Giants glad Shockey is in their corner

Talented tight end often rubs opponents wrong way

January 02, 2003|By Ken Murray | Ken Murray,SUN STAFF

A team two years removed from the Super Bowl has leaned on a rookie tight end for inspiration and offense this season. Jeremy Shockey hasn't disappointed the New York Giants in either area.

From the first day of training camp, coach Jim Fassel knew the Giants had something special in Shockey.

"You don't know until he gets here and really gets going," Fassel said. "But I guess that first day he reported in and I was finishing dinner, walking around with my cup of coffee, and I saw that fight break out, I knew that my man was here.

"He's exactly what I wanted."

Shockey brawled with linebacker Brandon Short at the start of camp, and ever since, he has been making waves as well as big plays for the Giants.

Opponents are often agitated by Shockey's on-field antics and wild gesturing. Teammates are mostly uplifted, never more so than last Saturday when his 7-yard touchdown catch against the Philadelphia Eagles released a geyser of frustration and got the Giants into overtime.

The Giants' 10-7 victory, coupled with an Atlanta Falcons loss, earned them the fifth seed in the NFC playoffs.

Shockey muscled the ball away from Eagles safety Brian Dawkins in the end zone, and shook his head vigorously up and down for emphasis as he lay atop Dawkins. Then Shockey bounced the ball off an upper-deck facade of the stadium.

What did he say to Dawkins?

"Skip that question," he said.

The two players very well could meet again in two weeks. The Giants need to beat the San Francisco 49ers on the road on Sunday to put themselves in position for a third game against the Eagles this season.

Because Shockey has helped resuscitate the Giants' offense in a big way, it's a reasonable proposition.

"It didn't take long to see the kid is a heck of a competitor," Giants quarterback Kerry Collins said. "I think that is probably his greatest asset.

"He is a tough kid and he is a huge part of what we have done this year. Without him, we would probably be in big trouble right now."

Shockey supplies the Giants with the answer for the prevalent Cover 2 defense, or two-deep zone. He makes many of his catches down the middle of the field, where the Cover 2 is most vulnerable.

His presence there has opened up the outside for wide receiver Amani Toomer, who led the team in the regular season with 82 catches and eight touchdowns.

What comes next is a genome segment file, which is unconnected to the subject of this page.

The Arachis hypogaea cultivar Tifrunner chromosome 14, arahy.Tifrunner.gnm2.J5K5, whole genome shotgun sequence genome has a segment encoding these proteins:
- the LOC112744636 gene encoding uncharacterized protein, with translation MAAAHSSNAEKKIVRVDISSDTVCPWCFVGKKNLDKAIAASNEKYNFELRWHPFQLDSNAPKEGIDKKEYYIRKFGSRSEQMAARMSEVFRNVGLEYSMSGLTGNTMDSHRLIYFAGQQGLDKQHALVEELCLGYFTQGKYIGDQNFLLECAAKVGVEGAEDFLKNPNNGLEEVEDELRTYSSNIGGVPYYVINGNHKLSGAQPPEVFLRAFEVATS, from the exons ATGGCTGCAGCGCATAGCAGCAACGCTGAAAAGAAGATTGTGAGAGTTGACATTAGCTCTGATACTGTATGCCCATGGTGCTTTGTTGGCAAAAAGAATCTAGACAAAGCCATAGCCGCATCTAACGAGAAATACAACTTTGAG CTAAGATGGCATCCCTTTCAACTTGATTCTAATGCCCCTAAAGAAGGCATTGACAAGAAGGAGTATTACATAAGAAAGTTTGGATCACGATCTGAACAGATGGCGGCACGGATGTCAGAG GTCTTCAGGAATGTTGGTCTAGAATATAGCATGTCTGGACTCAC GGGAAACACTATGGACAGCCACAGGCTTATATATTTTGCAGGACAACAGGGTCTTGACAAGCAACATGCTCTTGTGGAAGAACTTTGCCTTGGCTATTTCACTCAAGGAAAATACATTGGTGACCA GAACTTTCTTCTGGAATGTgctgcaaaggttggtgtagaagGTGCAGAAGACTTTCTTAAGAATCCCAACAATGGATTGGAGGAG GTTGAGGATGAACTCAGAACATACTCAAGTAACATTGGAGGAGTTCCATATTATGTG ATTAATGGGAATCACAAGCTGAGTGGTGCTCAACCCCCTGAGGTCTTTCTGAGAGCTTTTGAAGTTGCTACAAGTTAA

Shockey's 74 receptions broke the team's single-season record for a tight end, set by Mark Bavaro, who had 66 in 1986. Shockey's 894 receiving yards are the team's most at the position since Bavaro had 1,001, also in 1986.

The 74 catches also led all tight ends in the league this season, six more than the Ravens' Todd Heap, to earn a spot in February's Pro Bowl.

Similar in style to Bavaro, Shockey is a throwback player whose high-energy level is infectious.

"The guys on the team love him," Fassel said.

"The guys respond to him and he is just one of those guys who is fun. He is walking around the locker room and always talking to somebody. ... He is a rare breed of guy."

Shockey has had two 100-yard receiving games this season and just missed a third on Saturday with 98 yards.

Better yet, he responds to challenges. When Indianapolis Colts safety David Gibson made the observation before a Week 16 game against the Giants that Shockey was not as good as the Kansas City Chiefs' Tony Gonzalez, Shockey made a statement of his own.

On the first play of the second quarter, he took a short pass from Collins and literally ran over Gibson for a big gain.

Said Shockey of Gibson's faux pas, "He won't be saying anything else about me, I don't think."

Giants defensive end Michael Strahan has gained an appreciation for Shockey, too.

"Shockey is tough and hard to defend," Strahan said.

"If you put a safety on him, just throw the ball up and he makes it happen. He makes plays, and he is a rare offensive player. We are lucky that we are playing with him and not against him."

To assure themselves of getting Shockey in last April's draft, the Giants surrendered a fourth-round pick to move up one spot to No. 14 in the first round. He was clearly the top tight end in the draft, coming out of the University of Miami.

"That school is like no other," Shockey said. "Anybody that comes out of there is going to be ready to play at the next level. My coaches did a great job preparing me for the next level."

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